LADIES DAY – Three pro classes boasted female racers in Sunday’s semifinals. Hillary Will, who’s sticking to a part-time schedule with Dote Family Racing, beat Khalid alBalooshi and T.J. Zizzo (who had just knocked off top qualifier and seven-time champ Tony Schumacher) before Steve Torrence earned his third final-round berth in five races by beating her. Courtney Force reached her first Funny Car final by defeating friend (and chief rival for rookie-of-the-year honors) Alexis DeJoria in the semifinals. But in the Traxxas Ford Mustang, Force missed the chance to take the last spot in the $100,000-to-win Traxxas Shootout. That went to her opponent, Jeff Arend. Enders swiped the Pro Stock Wally. And Minnesota’s Cassie Simonton was runner-up to Frank Manzo in the Top Alcohol Funny Car class.
SHE CALLED IT – Courtney Force said this past weekend that she thought she had a strong chance to reach a final round before the year was over. She might not have thought it would happen so soon, but she carried the John Force Racing banner to the end of the line — defeating Alexis DeJoria for the second time in as many meetings.
REMEMBERING SCOTT – Funny Car winner Jeff Arend, team owner Connie Kalitta, and crew chief Jon Oberhofer gave a shout-out to the late Scott Kalitta who lost his life in the DHL Toyota Funny Car in June 2008. Scott Kalitta’s sons, Corey and Colin, were with the team this weekend. After he defeated Courtney Force in the final, Arend said he considers driving this car a privilege.
“Ever since the day I got to drive for the Kalittas, for Scott, it’s been a big deal,” Arend said. “They wanted a safe and competitive car, and now they have one. This thing is hauling the mail and running good for DHL, Technicoat, and Red Line. I want to thank Nicky, Jon O, and all of my guys including Del Worsham for working so hard.”
Connie Kalitta, Scott’s father, said, “It means a lot to us. It’s Scott’s car, and his kids are here.”
Oberhofer said, “It’s all about family with our win. The boys [Scott;' sons] are here, Colin and Cory. It’s badass that they are here. It’s all about team. We’ve been working hard to make our Toyota a real good race car here. We’ve finally gotten some results.”
Said Arend, “We have a hot rod, and I knew we were going to have a good race in the final with Courtney.”
PIZZA PALS – Tony Schumacher often meets friend T.J. Zizzo and Zizzo’s dad Tony and they head to La Rosa Pizzeria on Milwaukee Avenue in Vernon Hills. Together they talk NHRA drag racing over mouthfuls of deep-dish pizza. After Sunday, the two Top Fuel racers — Schumacher from Long Grove and Zizzo from Lincolnshire — will have plenty to gab about. They met each other in Sunday’s first round of action at their hometown track, Schumacher as No. 1 qualifier and Zizzo No. 16. And everyone will be talking about that match-up. Zizzo won as Schumacher blasted across the finish line with the biggest engine explosion and fireball the Top Fuel class has seen all season.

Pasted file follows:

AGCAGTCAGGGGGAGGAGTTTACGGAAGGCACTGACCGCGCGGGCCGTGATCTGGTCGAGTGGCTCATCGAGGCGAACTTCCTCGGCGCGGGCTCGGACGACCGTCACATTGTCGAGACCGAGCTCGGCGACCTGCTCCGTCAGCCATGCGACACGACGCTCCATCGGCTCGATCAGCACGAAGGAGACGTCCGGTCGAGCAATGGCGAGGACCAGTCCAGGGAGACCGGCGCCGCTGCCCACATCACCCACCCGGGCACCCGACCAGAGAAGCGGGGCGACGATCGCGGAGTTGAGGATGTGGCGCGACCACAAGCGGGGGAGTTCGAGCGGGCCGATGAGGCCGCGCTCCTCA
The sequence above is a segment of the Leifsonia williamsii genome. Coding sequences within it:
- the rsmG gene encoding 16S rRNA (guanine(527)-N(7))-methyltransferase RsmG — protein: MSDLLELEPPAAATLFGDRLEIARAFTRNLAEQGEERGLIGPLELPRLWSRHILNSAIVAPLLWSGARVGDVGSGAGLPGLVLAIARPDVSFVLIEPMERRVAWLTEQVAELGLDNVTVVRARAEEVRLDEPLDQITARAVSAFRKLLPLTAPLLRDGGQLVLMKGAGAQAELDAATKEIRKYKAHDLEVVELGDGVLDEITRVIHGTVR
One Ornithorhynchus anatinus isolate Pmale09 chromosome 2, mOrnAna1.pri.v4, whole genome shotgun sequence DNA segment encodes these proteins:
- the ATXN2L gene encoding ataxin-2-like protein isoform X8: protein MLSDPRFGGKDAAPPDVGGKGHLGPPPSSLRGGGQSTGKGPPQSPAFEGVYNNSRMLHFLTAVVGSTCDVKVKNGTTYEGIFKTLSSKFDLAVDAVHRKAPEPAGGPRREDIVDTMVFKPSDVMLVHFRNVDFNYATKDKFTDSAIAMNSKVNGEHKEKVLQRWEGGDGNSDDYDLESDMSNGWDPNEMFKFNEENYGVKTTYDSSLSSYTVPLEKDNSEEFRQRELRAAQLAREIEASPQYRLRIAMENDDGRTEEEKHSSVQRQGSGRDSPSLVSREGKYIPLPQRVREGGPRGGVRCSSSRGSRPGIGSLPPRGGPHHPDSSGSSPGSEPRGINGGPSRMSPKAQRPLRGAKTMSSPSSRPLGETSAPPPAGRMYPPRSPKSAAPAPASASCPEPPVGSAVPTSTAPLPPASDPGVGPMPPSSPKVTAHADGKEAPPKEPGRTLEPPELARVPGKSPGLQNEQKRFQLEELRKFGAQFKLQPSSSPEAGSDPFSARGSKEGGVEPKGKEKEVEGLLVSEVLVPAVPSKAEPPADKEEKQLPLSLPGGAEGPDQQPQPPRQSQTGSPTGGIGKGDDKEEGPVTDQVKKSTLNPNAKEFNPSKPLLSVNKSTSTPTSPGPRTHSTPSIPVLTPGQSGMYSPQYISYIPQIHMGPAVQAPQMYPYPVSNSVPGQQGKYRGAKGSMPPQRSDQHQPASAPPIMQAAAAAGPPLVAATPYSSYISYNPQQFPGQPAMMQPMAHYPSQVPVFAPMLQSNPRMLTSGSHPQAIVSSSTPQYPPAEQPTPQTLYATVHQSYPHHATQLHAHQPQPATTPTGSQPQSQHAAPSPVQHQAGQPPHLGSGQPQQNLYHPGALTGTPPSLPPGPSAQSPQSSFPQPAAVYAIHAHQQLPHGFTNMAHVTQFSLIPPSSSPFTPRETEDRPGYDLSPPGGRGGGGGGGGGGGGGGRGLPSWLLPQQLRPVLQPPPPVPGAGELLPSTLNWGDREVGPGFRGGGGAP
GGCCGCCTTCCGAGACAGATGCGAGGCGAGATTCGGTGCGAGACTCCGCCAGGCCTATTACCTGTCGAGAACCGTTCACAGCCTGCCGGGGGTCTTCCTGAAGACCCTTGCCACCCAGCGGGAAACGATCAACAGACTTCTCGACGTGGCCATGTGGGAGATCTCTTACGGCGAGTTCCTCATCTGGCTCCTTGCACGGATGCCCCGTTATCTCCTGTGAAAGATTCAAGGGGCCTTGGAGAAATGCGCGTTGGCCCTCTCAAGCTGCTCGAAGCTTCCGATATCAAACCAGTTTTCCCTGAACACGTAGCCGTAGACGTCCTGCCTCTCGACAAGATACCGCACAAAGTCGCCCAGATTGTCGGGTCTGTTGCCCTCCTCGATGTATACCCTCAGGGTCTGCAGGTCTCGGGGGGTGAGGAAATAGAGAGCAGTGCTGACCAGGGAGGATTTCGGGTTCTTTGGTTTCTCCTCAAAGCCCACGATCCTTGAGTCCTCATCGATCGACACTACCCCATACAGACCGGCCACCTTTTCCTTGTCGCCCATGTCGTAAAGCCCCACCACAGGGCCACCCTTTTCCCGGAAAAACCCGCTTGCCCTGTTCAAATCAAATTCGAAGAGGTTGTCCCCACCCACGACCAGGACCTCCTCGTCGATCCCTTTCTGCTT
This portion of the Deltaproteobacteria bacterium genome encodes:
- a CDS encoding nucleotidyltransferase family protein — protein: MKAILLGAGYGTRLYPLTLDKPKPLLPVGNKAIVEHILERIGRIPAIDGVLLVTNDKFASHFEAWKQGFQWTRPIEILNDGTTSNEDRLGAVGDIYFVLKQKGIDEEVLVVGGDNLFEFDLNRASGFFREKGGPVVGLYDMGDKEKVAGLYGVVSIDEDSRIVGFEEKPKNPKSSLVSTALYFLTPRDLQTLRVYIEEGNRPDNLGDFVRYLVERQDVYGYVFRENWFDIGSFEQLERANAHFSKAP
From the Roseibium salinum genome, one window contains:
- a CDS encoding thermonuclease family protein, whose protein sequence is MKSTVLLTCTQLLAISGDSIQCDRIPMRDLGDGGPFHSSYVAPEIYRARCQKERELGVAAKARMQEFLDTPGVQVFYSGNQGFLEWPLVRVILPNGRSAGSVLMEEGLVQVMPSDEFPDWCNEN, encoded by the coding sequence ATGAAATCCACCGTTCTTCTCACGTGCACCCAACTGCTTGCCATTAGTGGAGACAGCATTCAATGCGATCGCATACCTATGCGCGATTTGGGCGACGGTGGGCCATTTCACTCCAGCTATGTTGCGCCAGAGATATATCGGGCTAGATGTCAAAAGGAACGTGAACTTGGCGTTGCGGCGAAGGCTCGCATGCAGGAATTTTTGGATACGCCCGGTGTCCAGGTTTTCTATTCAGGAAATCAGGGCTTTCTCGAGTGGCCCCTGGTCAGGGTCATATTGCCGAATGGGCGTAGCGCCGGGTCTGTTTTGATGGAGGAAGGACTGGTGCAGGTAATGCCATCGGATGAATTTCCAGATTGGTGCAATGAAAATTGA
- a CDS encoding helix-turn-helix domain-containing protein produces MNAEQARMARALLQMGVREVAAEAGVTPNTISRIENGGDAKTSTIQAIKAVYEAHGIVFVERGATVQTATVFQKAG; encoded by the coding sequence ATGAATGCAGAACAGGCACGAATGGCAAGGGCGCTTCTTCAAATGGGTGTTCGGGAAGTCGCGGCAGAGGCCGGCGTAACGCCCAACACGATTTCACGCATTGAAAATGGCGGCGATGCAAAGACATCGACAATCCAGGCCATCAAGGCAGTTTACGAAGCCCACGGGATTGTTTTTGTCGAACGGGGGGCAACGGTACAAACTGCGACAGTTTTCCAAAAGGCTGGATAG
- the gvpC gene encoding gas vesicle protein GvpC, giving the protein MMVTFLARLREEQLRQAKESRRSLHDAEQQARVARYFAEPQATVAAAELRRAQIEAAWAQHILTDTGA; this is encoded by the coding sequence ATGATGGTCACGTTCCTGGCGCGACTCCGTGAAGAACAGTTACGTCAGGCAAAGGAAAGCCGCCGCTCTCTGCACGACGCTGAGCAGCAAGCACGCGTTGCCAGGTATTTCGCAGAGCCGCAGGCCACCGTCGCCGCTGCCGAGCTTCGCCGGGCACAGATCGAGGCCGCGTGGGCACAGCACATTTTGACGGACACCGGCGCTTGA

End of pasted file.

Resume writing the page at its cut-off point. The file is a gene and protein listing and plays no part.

Schumacher was unhurt, and Zizzo, a part-time, low-budget racer, advanced to the quarterfinals for the first time this year in four races and for only the sixth time in his career.
Zizzo, who drives the Peak/Herculiner Dragster, paid tribute to “our all-volunteer team. We try our hearts out.” He said his weekend has taken so many sudden twists, from flipping pancakes at the start, now getting his first round-win. “What a great day,” he said.
Schumacher still wasn’t sure late in the day what caused the engine in his U.S. Army Dragster to explode and catch the car on fire toward the top end of his first-round run against No. 16 T.J. Zizzo.
But he knew it was plenty frightening.
“Man, that was pretty scary,” Schumacher said shortly after climbing from his seriously wounded race car. “I can’t say that I felt something with the car before the engine let go. To be honest, we seemed to be on a good run. But then it all went bad in a real hurry.”
Schumacher was seeking a second straight victory and a chance to make his father Don’s day even more memorable after the early-morning surprise announcement that he had been elected to the International Motorsports Hall of Fame’s Class of 2013.
The happy news for the seven-time champion driver was that he retained his points lead, despite losing in the first round at his Route 66 Raceway “home track” for the third time in his past four visits.
IN THE HALL – With his seven drivers, crew chiefs, mechanics, employees, and family forming a proud semicircle around him, emotional Don Schumacher received news Sunday morning at Joliet, Ill., from International Motorsports Hall of Fame Operations Manager Bruce Ramey that he is the newest member in the prestigious organization’s Class of 2013.
I didn’t do it. These sponsors did it. Team members did it. And you fans did it. Thank you very, very much.